A serious shortage of organs means transplant surgeons are being forced to use body parts from drug addicts.
There is debate as to whether to overhaul the current donor system
Between 2002 and 2007 some 450 organs came from donors with a history of drug abuse, which may affect the quality of the organ and raise infection risks.
The lack of viable organs is due in part to the fact that fewer healthy people are dying in car accidents, when organs can often be retrieved intact.
There is currently debate on whether to overhaul the system of organ donation.
The government is examining a proposal that everyone should be put on the organ donor register, unless they specifically "opt out".
There are more than 8,000 people in the UK who need an organ donation but only 3,000 transplants are carried out each year. It is estimated that one person dies each day waiting for an organ.
According to UK Transplant, the body in charge of transplants, over the same period 10 hearts were also taken from people with a history of heart disease or who had suffered a heart attack.
Meanwhile, in fourteen of the cases of organs being taken from addicts, the donor had died of a drug overdose. In one case, a liver was taken from someone who had died of a paracetamol overdose.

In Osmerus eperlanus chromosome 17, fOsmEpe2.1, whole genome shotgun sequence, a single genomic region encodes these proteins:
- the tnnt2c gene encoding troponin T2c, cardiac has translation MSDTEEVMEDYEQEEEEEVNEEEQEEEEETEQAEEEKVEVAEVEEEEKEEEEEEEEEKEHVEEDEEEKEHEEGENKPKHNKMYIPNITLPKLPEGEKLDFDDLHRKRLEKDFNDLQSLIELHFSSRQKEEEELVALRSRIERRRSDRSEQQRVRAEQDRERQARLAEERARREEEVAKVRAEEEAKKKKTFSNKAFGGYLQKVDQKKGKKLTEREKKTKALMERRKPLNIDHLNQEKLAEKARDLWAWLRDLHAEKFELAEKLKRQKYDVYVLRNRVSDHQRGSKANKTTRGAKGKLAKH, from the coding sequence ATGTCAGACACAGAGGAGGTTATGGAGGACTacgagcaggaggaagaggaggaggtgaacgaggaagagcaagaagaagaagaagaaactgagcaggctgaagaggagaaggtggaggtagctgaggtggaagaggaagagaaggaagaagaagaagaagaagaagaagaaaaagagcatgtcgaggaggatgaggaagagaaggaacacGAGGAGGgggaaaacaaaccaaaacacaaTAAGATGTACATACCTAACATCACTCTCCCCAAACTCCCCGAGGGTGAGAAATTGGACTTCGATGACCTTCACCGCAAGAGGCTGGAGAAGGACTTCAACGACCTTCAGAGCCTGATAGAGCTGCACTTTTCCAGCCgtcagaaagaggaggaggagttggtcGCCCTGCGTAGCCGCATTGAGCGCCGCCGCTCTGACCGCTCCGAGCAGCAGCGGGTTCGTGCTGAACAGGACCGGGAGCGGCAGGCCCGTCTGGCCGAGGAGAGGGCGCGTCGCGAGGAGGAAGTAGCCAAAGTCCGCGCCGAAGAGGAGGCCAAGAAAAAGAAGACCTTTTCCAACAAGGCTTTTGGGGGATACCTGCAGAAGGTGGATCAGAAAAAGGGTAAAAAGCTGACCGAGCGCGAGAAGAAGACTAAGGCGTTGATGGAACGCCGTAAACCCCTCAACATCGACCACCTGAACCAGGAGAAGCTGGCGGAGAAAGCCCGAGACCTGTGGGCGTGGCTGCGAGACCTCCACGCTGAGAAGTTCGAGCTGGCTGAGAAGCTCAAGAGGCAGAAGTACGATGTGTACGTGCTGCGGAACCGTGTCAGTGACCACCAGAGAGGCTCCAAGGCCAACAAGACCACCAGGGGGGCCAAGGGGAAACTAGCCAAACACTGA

ADDICT DONORS 2002 - 2007
146 donors with history of drug abuse
450 organs donated
Around three percent of the donations carried out between April 2002 and 2007 were from drug addicts, including those using prescription, over the counter, and illegal substances.
Although this may be only a small proportion of the 14,261 organs used in that period, surgeons agree that the standard of donations has dropped in the last decade, with organs more likely to come from older, sicker donors than younger, healthier people.
While procedures can be carried out to improve the quality of sub-standard organs, it is not seen as ideal.
In addition, while all organs are screened for diseases such as hepatitis or HIV, there is still a risk of passing on an infection which is yet to show up on tests.
This danger is particularly pronounced when the donors are intravenous drug addicts, who are more likely to be carrying hepatitis or HIV.
However a spokesman for UK Transplant stressed that while the use of less-than-perfect organs highlighted the shortage, surgeons would not put patients through the ordeal of a transplantation for an organ that was unlikely to offer substantial benefits.
He also noted that the drug abuse could be firmly in the donor's past, potentially relating to an addiction as long as 20 years ago.